For Salma, “The sectarian argument is used as an excuse for all the parties in the conflict, from Bashar to the foreign powers. It’s as if there were a plan in two stages, the first to make everyone believe that the sectarian groups are irreconcilable, the next to impose a partition, a carving up into zones of influence as in Libya or Iraq.” Marwan insists on the likelihood of a devastating intervention by the regional powers, supported by their international allies: “Syria is not in the hands of Syrians. Even with oppositional institutions, we haven’t succeeded in committing to democracy. The material damage will one day be replaced by Iran or Saudi Arabia. For me, that’s where the revolution is lost.” When in September French Defense Minister Le Drian announced France’s first military strikes against Daesh, when Russia’s soldiers landed in northern Syria and China stationed an aircraft carrier at the Syrian port of Tatrous, it is clear that no power has volunteered to support the civil uprising or really wants the Assad regime to fall.
The feeling of abandonment and exile
For those struggling against the feeling of abandonment and exile, what hope remains of seeing the construction of the Syrian republic that they are calling for, one that is democratic, multi-faith, interethnic, and secular? Condemning the deception made by the objective alliance between the regime and outside powers and the guilty radio silence about those who really carried out the popular uprising, Abou Selma concludes bitterly: “This opposition force, this should have been us! But we were pushed into blind alleys. The international community made a fanfare of supporting the resistance, but the support never arrived. Today, the media focus on actors in the conflict who represent only a minority of the people actually involved, when it is the majority of the Syrians who rose up! But that has no value in the eyes of the West. We have all become sneaks or supporters of Daesh. If nobody today knows what will really happen in Syria, with or without Bashar, united or fragmented, the memory of this resistance should still be the basis of any reorganization.”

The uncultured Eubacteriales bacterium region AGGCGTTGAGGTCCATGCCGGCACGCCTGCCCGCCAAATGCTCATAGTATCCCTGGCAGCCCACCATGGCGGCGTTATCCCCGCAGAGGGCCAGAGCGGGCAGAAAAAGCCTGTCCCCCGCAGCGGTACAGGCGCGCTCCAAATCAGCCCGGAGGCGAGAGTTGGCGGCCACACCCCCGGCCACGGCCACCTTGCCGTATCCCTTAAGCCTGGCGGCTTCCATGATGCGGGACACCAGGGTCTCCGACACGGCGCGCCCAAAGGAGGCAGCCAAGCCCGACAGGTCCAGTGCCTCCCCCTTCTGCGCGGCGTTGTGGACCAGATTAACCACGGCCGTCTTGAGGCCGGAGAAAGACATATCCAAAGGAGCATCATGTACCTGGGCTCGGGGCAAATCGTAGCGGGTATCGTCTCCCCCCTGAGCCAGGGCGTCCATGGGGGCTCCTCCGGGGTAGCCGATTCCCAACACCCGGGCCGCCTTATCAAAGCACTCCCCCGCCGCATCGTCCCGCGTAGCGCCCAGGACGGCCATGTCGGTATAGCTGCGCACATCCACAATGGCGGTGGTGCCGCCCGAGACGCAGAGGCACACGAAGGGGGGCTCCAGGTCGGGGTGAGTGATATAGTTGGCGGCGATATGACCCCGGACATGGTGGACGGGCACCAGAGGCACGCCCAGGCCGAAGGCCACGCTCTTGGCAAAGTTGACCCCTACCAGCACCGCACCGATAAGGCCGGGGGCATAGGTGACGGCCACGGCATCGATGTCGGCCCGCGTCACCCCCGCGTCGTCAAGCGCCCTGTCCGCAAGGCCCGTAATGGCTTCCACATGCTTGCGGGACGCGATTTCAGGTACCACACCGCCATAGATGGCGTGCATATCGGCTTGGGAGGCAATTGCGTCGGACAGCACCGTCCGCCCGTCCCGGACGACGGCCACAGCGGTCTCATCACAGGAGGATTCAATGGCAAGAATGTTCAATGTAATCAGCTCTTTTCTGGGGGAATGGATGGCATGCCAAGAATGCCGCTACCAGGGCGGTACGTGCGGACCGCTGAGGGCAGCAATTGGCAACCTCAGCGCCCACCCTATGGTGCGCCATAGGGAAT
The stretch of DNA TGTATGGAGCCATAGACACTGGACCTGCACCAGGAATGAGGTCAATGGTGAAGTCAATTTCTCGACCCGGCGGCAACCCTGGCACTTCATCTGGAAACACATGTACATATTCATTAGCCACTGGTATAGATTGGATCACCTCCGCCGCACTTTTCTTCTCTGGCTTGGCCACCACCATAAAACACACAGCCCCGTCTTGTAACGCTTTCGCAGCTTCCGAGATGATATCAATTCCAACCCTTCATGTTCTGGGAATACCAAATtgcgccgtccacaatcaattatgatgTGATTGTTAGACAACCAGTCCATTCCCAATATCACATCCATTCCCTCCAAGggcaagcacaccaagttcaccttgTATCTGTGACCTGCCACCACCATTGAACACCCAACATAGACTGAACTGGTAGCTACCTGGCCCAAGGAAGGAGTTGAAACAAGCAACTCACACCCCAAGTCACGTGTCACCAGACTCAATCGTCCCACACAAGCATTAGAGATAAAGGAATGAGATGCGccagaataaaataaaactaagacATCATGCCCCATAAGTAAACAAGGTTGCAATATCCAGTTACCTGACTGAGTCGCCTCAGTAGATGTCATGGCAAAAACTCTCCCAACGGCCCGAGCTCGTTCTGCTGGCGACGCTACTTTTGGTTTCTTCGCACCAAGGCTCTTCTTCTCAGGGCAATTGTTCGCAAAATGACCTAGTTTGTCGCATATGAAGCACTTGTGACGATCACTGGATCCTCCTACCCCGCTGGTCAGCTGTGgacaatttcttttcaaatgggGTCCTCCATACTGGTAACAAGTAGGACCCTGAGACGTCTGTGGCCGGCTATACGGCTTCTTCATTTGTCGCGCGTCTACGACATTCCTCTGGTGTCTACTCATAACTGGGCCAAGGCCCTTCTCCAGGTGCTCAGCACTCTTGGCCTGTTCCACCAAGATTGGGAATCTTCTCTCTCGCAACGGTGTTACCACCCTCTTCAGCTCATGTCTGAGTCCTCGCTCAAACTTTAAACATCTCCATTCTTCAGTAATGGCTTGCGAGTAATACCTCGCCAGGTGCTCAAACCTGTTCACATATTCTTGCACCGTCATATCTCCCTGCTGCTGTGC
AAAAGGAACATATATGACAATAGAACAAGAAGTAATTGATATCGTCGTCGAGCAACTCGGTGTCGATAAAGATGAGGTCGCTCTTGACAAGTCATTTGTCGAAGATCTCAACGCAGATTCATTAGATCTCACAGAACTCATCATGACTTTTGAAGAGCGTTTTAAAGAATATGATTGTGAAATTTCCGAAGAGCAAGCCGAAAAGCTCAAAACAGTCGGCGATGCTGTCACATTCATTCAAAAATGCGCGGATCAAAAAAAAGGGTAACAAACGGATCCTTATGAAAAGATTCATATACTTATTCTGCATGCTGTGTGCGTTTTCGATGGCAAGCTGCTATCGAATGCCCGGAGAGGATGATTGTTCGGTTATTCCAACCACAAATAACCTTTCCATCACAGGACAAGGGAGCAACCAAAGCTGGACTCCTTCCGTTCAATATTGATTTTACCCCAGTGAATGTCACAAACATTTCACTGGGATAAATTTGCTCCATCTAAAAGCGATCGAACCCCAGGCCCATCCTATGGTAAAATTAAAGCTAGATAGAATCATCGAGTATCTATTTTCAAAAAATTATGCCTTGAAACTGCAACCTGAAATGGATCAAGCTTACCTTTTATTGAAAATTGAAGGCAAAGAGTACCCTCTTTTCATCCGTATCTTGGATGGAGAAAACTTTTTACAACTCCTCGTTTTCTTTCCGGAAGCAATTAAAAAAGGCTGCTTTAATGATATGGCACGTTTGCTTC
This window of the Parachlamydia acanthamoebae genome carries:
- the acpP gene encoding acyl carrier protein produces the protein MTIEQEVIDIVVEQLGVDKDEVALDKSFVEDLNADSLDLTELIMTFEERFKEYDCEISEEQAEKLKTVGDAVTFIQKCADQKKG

- One talks about the “jihad trade,” one of the regime’s strategies referring to the freeing of jihadist prisoners in 2011 with the sole aim of creating an opposing force to the civil revolution.
- See the site: adoptrevolution.org.
- The powerful Salafist group Jabhat al-Nostra, affiliated with Al Qaeda, is notoriously supported by Saudi emirs and by Turkey. The “Islamist-nationalist”/”Nationalist Islamist?” group Ahrar Al-Sham, which controls the northwest of the country, benefits from the support of Qatar and Turkey and is seeking support from the US.
- See site: https://tahriricn.wordpress.com/.
- At the end of September, the town signed a six-month ceasefire with the regime.
is a New York City-based artist and writer.